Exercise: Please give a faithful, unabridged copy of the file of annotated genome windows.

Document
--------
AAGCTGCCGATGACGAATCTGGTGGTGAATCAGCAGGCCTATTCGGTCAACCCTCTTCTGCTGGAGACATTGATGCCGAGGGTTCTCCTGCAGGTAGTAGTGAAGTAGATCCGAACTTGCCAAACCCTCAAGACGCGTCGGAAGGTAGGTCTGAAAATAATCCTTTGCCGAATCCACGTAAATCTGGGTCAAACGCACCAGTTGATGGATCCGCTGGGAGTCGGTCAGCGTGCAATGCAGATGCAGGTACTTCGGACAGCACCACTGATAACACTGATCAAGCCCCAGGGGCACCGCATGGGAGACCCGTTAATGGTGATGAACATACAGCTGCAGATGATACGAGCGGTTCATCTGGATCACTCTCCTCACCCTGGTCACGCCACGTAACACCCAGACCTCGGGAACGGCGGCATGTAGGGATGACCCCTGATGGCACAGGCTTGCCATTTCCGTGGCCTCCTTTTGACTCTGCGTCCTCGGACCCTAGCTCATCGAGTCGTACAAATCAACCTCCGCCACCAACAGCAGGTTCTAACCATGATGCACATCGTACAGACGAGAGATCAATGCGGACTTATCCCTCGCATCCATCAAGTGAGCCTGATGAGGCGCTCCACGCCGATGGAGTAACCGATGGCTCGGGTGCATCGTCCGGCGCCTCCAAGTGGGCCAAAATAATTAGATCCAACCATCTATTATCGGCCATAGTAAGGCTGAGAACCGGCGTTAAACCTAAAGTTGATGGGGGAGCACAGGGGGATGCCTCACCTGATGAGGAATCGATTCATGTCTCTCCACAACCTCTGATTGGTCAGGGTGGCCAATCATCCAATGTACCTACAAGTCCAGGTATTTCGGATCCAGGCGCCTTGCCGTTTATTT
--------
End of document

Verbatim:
AAGCTGCCGATGACGAATCTGGTGGTGAATCAGCAGGCCTATTCGGTCAACCCTCTTCTGCTGGAGACATTGATGCCGAGGGTTCTCCTGCAGGTAGTAGTGAAGTAGATCCGAACTTGCCAAACCCTCAAGACGCGTCGGAAGGTAGGTCTGAAAATAATCCTTTGCCGAATCCACGTAAATCTGGGTCAAACGCACCAGTTGATGGATCCGCTGGGAGTCGGTCAGCGTGCAATGCAGATGCAGGTACTTCGGACAGCACCACTGATAACACTGATCAAGCCCCAGGGGCACCGCATGGGAGACCCGTTAATGGTGATGAACATACAGCTGCAGATGATACGAGCGGTTCATCTGGATCACTCTCCTCACCCTGGTCACGCCACGTAACACCCAGACCTCGGGAACGGCGGCATGTAGGGATGACCCCTGATGGCACAGGCTTGCCATTTCCGTGGCCTCCTTTTGACTCTGCGTCCTCGGACCCTAGCTCATCGAGTCGTACAAATCAACCTCCGCCACCAACAGCAGGTTCTAACCATGATGCACATCGTACAGACGAGAGATCAATGCGGACTTATCCCTCGCATCCATCAAGTGAGCCTGATGAGGCGCTCCACGCCGATGGAGTAACCGATGGCTCGGGTGCATCGTCCGGCGCCTCCAAGTGGGCCAAAATAATTAGATCCAACCATCTATTATCGGCCATAGTAAGGCTGAGAACCGGCGTTAAACCTAAAGTTGATGGGGGAGCACAGGGGGATGCCTCACCTGATGAGGAATCGATTCATGTCTCTCCACAACCTCTGATTGGTCAGGGTGGCCAATCATCCAATGTACCTACAAGTCCAGGTATTTCGGATCCAGGCGCCTTGCCGTTTATTT